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Reinventing the wheel? Macron's EU reforms win polite support

* French president calls for a “European renaissance”

* Macron sets out plans for European Parliament elections

* Macron fuels debate as Merkel prepares her exit

* EU faces series of challenges including Brexit

BRUSSELS, March 5 (Reuters) - A call by French President Emmanuel Macron for reforms of the European Union to pave the way to a “European renaissance” won mainly just polite support on Tuesday from other European leaders.

Some officials portrayed Macron’s reform plan as part of a bid to become the new leader of Europe as Angela Merkel prepares her exit as German chancellor, and suggested it was at least partly intended to boost his waning popularity in France.

His proposals, unveiled in an open letter to citizens of Europe that was published in newspapers across the EU, are to protect and defend Europe’s citizens while giving the 28-nation bloc new impetus in the face of global competition.

Britain is preparing to leave the EU, and elections to the European Parliament take place in May. The EU also faces a more assertive China and challenges from Russia, and has differences with the United States, especially over President Donald Trump’s “America First” policies.

“The German government supports engaged discussions about the direction of the European Union,” said a spokesman for the government in Germany, the EU’s biggest member state. He declined to give further details.

The importance of Berlin’s backing for any change in the EU, or lack of it, has become clear since Macron’s vision of deeper integration among the 19 countries that use the euro currency failed to materialise after 18 months of EU talks.

European Council President Donald Tusk, who chairs EU leaders’ summits, focused on only one aspect of Macron’s reform drive -- the creation of a European Agency for the Protection of Democracies to protect EU countries from outside cyber attacks and meddling in elections.

“I agree with Emmanuel Macron. Do not allow external anti-European forces to influence our elections and decide on key priorities and new leadership of EU,” Tusk said.


The European Commission, the EU executive, saluted Macron’s call as a contribution to the debate about Europe but said most of the ideas had already been implemented or were under way.

“We would like to point out that a number of the elements that were presented by the president tally with the structures that already exist, or which the Commission has already proposed and is implementing,” a Commission spokesman said.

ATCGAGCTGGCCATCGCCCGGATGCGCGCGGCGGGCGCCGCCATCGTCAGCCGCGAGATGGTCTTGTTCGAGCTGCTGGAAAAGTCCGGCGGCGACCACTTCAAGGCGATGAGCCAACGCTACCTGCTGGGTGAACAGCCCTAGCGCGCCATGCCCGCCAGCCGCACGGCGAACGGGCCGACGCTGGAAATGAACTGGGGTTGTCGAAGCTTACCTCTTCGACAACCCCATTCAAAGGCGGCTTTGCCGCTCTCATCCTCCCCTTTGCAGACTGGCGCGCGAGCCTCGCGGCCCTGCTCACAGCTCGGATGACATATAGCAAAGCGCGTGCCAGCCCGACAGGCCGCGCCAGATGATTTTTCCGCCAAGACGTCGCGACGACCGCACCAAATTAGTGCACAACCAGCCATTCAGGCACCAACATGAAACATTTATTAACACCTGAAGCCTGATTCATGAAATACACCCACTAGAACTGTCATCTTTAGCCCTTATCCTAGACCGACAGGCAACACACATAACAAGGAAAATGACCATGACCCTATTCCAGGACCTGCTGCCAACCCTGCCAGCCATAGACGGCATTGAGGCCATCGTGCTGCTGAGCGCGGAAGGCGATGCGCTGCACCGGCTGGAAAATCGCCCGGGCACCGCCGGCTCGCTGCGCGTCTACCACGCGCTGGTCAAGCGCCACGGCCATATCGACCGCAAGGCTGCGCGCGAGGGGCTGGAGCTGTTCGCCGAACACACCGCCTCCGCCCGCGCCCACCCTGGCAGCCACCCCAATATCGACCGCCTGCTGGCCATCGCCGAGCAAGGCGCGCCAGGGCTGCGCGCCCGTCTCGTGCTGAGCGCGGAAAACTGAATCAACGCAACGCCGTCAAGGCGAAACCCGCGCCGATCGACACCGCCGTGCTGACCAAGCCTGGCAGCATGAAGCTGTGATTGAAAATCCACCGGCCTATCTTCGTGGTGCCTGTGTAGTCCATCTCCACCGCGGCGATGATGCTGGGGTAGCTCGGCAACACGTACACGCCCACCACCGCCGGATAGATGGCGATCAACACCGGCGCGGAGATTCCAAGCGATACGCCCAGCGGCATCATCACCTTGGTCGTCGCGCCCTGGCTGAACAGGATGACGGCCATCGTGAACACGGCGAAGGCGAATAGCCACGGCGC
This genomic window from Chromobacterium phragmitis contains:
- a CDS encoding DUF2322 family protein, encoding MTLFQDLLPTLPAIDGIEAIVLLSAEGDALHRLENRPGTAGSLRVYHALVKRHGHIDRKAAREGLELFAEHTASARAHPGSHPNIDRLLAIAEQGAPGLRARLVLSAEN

Some EU officials were less diplomatic when speaking on condition of anonymity. They ascribed the timing of the proposals to Macron’s desire to boost his popularity ratings in France before the European Parliament elections in May.

“People are seeing it as a bit ridiculous that he keeps thinking he reinvents the wheel,” one official said. “He is a solid pro-European but there’s not much in there that isn’t already done or adds value”.

Some officials said that while becoming Europe’s main leader was undoubtedly appealing for Macron, his immediate aim was to set out reforms that might help him repeat his success in France’s 2017 presidential election, when he ran on a pro-European agenda.

“This letter should be read more in a domestic French context than in a European one,” a second EU official said.

Belgian Prime Minister Charles Michel offered selective support to the raft of ideas proposed in the Macron editorial.

“Support for Emmanuel Macron’s proposals for a new impetus for the European project. Minimum wage, climate investments, Security and Defense Council, multi-speed Europe,” Michel said n Twitter.

The most ringing endorsement came from one of the smaller EU member states. “I fully support the proposals of Emmanuel Macron in his ambitious words about the future of Europe,” Luxembourg Luxembourg Prime Minister Xavier Bettel wrote on Twitter.

Backing also came from Hungarian Prime Minister Viktor Orban, a strong critic of the EU though his country is a member state.

“This could mark the beginning of a serious European debate,” Orban said in a statement sent to Reuters by email.

“In the details, of course, we have differences of views, but far more important than these differing opinions is that this initiative be a good start to a serious and constructive dialogue on the future of Europe,” he said.

Reporting By Jan Strupczewski and Gabriela Baczynska in Brussels, Andreas Rinke, Michelle Martin and Joseph Nasr in Berlin, Editing by Timothy Heritage